Treadmills burn the most energy of all cardio machines, according to research

Why the humble treadmill outruns all the other gym machines in terms of energy expenditure

Woman running on a treadmill
(Image credit: Getty Images)

Treadmills are among some of the best exercise machines you can get, either at home or the gym. With all the benefits of running, including more developed legs, increased exercise endurance, calorie burning or better heart health, you have the option to uniquely tweak your workout with speed and gradient. You can't get that tailored experienced in an outdoor run. 

It's no wonder the best treadmills were in such high demand over lockdown. Many of the latest treadmill models are able to be folded up and wheeled away for easy storage, making them perfect to park in the front room as a collapsible home gym, allowing you to watch your favourite streaming service and still get a good workout in. Running machines are even more appealing when taking into account a study from researchers at the University of Wisconsin-La Crosse. The researchers, published in the International Journal of Research in Exercise Physiology, looked at the exercise machines which caused people to expend the most energy. 

Examining participants on the elliptical machines, exercise bike, rower, recumbent bike and loads more, the scientists found energy expenditure on the treadmill and step mill was "significantly higher than all of the other machines".

Woman running on a treadmill

(Image credit: Getty Images)

Energy expenditure loosely translates into calories burned, so it's clear the treadmill and step-mill are great for weight loss. Even 10 minutes of running a day, at slow speeds under six miles per hour, can reduce all-cause and cardiovascular mortality risk by a significant amount, according to research. Persistent runners can lower their risk of early death by up to 50% – a huge margin.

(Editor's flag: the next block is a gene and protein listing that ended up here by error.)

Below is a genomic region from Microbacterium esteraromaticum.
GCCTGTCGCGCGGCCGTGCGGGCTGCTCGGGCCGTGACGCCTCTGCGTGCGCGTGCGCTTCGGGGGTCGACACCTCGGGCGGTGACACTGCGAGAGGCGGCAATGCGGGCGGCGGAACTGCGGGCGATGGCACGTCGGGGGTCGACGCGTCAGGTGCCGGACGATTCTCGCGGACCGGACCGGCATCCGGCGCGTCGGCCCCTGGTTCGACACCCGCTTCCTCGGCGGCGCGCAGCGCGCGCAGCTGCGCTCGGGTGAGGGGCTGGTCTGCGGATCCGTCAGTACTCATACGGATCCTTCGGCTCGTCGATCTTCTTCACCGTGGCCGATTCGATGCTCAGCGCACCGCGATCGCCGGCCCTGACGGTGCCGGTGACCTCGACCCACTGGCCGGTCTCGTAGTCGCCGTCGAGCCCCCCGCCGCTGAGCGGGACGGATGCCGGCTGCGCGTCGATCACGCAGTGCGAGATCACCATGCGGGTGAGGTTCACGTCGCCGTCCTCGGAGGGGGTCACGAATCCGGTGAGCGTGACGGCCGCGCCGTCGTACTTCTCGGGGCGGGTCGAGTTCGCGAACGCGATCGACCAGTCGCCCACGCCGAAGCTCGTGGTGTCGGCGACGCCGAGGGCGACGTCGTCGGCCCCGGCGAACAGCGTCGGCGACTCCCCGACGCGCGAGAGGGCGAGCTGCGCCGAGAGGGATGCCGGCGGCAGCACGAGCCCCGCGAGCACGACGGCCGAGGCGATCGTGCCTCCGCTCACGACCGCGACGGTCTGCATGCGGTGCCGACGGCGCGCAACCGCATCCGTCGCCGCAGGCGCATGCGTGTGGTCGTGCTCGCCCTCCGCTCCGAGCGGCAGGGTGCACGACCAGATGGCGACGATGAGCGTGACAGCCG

However, depending on your training needs and goals, you might not opt for a treadmill. The best elliptical machines, or best rowing machines, pull double duty by offering resistance training for the arms, back and core through the use of handles and increased resistance. If building muscle as well as losing fat is on your to-do-list, these machines might be a better bet. 

They're also low-impact, so if you struggle with the repetitive impact of your feet on the pavement or treadmill belt, a stepper, elliptical or rower may be the better choice. The additional resistance training also strengthens the muscle around your joints, preparing you for impact as you get fitter and stronger. 

If you're looking at ditching the treadmill and opting for the great outdoors for the first time, you might want to check out our best running watch guide. 

Matt Evans

Matt Evans is an experienced health and fitness journalist and is currently Fitness and Wellbeing Editor at TechRadar, covering all things exercise and nutrition on Fit&Well's tech-focused sister site. Matt originally discovered exercise through martial arts: he holds a black belt in Karate and remains a keen runner, gym-goer, and infrequent yogi. His top fitness tip? Stretch.